How to Beat that 2:30 Feeling
The first year of physician residency training is to mental endurance what the Ironman triathlon is to physical endurance. You constantly feel as if you are overwhelmed, futility is evident in the majority of your tasks, and there is always someone ahead of you in the race that is better at what you do than you are. At the end you feel a marginal sense of satisfaction and accomplishment, similar to taking a few jabs from Anderson Silva before being knocked-out in the second round. The more significant residual sensation is fatigue. Being a glorified medical secretary for 80 to 100 hours a week is surprisingly draining. The death, patients’ personality disorders, and frequent pages from nursing staff can adversely affect sleep hygiene. Is a blood pressure of 52/19 bad? You do not know, and my interest is diminished at 3 a.m.
But this is an office-focused column, right? Here I am describing the casualties and collateral disutility of my 100-hour work week, when your 40-hour week sitting at your cubicle is equally demanding. I have the excitement and intimidation of life and death to keep me jacked-up and focused. All you have is an office crush and a 3 p.m. fax to keep you going.
Face the hard fact: You get bored at work, which is why you feel like you have been roofied at 2 p.m. on a daily basis. You attempt to catalyze a resurgence of energy with stimulants, music, and a flirty conversation with the new Mormon intern. But your inappropriate romantic advances end quickly when you realize you have a better chance of scoring a lay-up against LeBron James than scoring with a disciple of Joseph Smith.
This week we will review some of the common contributors to work-place fatigue, with a few hints on how to conquer the daily drag.
The physiology of mental fatigue
Sleep medicine and studies analyzing the physiology of fatigue are relatively new disciplines. According to research in a leading sleep medicine journal, Sleep and Biological Rhythms, the behavior of the human sleep-wake cycle has two contributing pathways: one for the circadian pacemaker driving melatonin rhythm (the suprachiasmatic nucleus pathway) and the other for the sleep–wake rhythm. This basically means that there are multiple neural pathways contributing to fatigue, with other factors such as neurotransmitter levels (serotonin and dopamine), serum electrolyte levels, and even serum amino acid levels contributing to the mix.
Common contributors to mental fatigue
1. Poor sleep hygiene
Although there is still no consensus among researchers about the “ideal” amount of sleep, there are certain golden rules of sleep hygiene. Good sleep hygiene includes maintaining a regular sleep schedule (going to bed and arising at the same time each day), avoiding excessive daytime napping (more than 30-45 minutes), no stimulants before bedtime, avoiding strenuous exercise immediately before sleep, and only using the bed for “sleep and sex”.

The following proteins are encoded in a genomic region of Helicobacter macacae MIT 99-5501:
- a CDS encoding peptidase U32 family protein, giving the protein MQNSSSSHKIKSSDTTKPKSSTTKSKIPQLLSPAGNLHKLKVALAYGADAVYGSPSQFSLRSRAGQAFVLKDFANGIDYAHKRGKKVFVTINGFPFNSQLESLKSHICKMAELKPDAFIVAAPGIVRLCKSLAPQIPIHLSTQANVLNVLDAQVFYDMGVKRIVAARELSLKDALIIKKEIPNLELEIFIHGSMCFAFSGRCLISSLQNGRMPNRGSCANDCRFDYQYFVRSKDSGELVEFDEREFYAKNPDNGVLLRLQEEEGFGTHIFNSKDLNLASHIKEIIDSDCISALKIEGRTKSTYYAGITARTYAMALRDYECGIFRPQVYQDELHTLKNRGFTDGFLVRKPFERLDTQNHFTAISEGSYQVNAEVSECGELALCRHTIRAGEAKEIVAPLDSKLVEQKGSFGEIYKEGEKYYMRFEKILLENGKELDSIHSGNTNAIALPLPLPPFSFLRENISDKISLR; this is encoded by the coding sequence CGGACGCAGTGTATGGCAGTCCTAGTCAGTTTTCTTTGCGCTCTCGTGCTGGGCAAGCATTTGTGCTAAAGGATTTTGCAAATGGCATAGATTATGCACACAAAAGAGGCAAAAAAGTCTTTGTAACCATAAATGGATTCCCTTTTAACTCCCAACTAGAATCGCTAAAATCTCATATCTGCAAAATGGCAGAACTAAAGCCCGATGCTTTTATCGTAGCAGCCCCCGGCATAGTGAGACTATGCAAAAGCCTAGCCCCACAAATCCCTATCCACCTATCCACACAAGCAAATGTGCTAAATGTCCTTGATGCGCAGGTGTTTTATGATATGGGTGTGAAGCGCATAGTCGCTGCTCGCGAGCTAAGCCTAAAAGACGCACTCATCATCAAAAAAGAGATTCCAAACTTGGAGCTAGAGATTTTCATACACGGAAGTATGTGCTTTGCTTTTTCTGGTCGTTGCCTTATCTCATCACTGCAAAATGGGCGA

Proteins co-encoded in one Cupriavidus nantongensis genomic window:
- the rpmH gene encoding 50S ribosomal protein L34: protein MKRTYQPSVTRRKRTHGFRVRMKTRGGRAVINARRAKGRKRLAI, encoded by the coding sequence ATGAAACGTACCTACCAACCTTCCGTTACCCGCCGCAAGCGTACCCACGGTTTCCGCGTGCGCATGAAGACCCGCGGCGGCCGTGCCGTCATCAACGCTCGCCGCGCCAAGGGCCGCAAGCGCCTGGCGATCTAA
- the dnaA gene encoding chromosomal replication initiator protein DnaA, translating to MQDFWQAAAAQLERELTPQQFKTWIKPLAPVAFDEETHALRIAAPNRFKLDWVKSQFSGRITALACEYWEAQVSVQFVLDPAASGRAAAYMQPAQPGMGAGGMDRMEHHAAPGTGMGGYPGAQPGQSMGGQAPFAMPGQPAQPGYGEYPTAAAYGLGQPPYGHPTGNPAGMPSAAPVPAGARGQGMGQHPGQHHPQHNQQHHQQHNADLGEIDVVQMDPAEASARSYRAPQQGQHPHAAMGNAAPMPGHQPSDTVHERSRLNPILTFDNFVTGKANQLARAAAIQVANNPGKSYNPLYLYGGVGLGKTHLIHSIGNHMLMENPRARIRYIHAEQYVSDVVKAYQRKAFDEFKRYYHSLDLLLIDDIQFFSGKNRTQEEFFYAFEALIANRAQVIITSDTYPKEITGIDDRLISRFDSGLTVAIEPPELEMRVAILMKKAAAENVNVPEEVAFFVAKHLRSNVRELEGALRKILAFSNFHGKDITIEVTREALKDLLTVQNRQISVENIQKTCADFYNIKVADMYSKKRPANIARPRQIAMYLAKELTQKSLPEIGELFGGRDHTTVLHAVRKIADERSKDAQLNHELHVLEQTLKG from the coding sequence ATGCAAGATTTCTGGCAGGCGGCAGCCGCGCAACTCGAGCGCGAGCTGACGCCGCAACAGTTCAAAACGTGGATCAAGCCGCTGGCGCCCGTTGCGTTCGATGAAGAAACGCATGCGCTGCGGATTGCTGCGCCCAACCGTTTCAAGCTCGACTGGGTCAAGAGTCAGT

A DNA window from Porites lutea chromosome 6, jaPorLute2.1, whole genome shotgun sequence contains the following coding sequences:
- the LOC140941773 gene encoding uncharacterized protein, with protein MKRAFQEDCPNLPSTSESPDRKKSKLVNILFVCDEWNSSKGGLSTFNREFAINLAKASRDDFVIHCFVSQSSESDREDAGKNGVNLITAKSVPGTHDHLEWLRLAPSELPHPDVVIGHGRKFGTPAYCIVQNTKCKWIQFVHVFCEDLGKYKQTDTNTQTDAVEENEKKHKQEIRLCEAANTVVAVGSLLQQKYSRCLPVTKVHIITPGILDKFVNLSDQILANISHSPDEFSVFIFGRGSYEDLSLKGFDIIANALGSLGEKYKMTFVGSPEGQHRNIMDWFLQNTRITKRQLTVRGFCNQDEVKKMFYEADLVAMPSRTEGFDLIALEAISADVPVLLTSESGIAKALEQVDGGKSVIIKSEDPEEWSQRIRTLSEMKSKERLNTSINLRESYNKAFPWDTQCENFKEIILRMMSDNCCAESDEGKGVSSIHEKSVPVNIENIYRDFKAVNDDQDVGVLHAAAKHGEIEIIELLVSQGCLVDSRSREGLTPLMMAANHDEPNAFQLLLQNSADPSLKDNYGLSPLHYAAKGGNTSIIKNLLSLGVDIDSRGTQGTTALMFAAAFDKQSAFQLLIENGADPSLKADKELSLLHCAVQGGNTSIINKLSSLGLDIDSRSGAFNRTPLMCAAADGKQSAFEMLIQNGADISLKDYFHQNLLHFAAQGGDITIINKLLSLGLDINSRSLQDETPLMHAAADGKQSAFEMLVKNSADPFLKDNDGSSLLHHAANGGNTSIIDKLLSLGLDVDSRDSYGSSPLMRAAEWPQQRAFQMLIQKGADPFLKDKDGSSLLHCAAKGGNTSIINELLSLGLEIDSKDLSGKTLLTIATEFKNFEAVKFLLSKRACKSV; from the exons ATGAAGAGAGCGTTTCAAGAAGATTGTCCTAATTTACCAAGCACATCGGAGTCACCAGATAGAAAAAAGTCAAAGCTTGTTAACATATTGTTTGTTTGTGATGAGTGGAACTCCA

Mental health disorders like depression and general anxiety disorder produce insomnia and subsequent daytime drowsiness.
3. Substance abuse
Alcohol redistributes the amount of time spent in the individual sleep stages. The disproportionate amount of non-REM sleep in the first half of the sleep cycle has been documented in numerous studies. Stimulants such as caffeine, cocaine, and methamphetamine act as central nervous system excitatory agents and interfere with sleep.
If you do not eat, then your serum glucose levels will drop. Without carbohydrates as a simple energy source, the body turns to lipids and proteins for catabolic energy.
There is a lot of scientific evidence that supports the claim that physical and mental lethargy are strongly correlated. If you exercise, eat well, and maintain a healthy lifestyle, then your energy level will greatly improve.
Beating that “2:30 feeling”
1. Improved sleep hygiene
Create your own “ideal sleep space”, with the noise level, lighting conditions, and comfort that you desire. Never use the bed as a place of work or conflict, and attempt to adhere to a strict sleep schedule.
2. Improved diet
Eating smaller, more frequent meals during the day will provide a more stable serum glucose concentration. This will help you to avoid the highs and lows of heavy sugar intake and the accompanying hypoglycemia due to the insulin bolus released by your pancreas.
A mixture of cardiovascular and strength training exercises provides the body with the energy (cardio) and the metabolic drive (strength training) to maintain a high energy level throughout the day.
4. Substance assistance
Caffeine is a methylxanthine that acts both as a central nervous system stimulant and as a vasoactive agent that can alleviate physical fatigue. Use the drug in moderation and with caution. Tolerance quickly builds-up to this wonder compound, and it can worsen osteoporosis by interfering with calcium absorption. The drug also acts as a diuretic, which means you’ll be in and out of the bathroom in proportion to your consumption.
Short naps (30-45 minutes) can help rejuvenate the brain, but excessive daytime napping has the opposite effect. Cocaine is a hell of a drug, and if it was not for the strokes, coronary vasospasm, psychosis, and heart failure, then I would suggest the upper to everyone. Instead, I suggest you enjoy an occasional cup of coffee and work on better sleep hygiene. Cubicle naps may seem safe, but all it takes if a single episode of sleep-flatus and you’ll never be viewed the same way again. Nobody wants to be labeled the “Sleep-farter” in the office. Nobody.
So there you have it – how to beat that 2:30 feeling. No 5 Hour Energy required.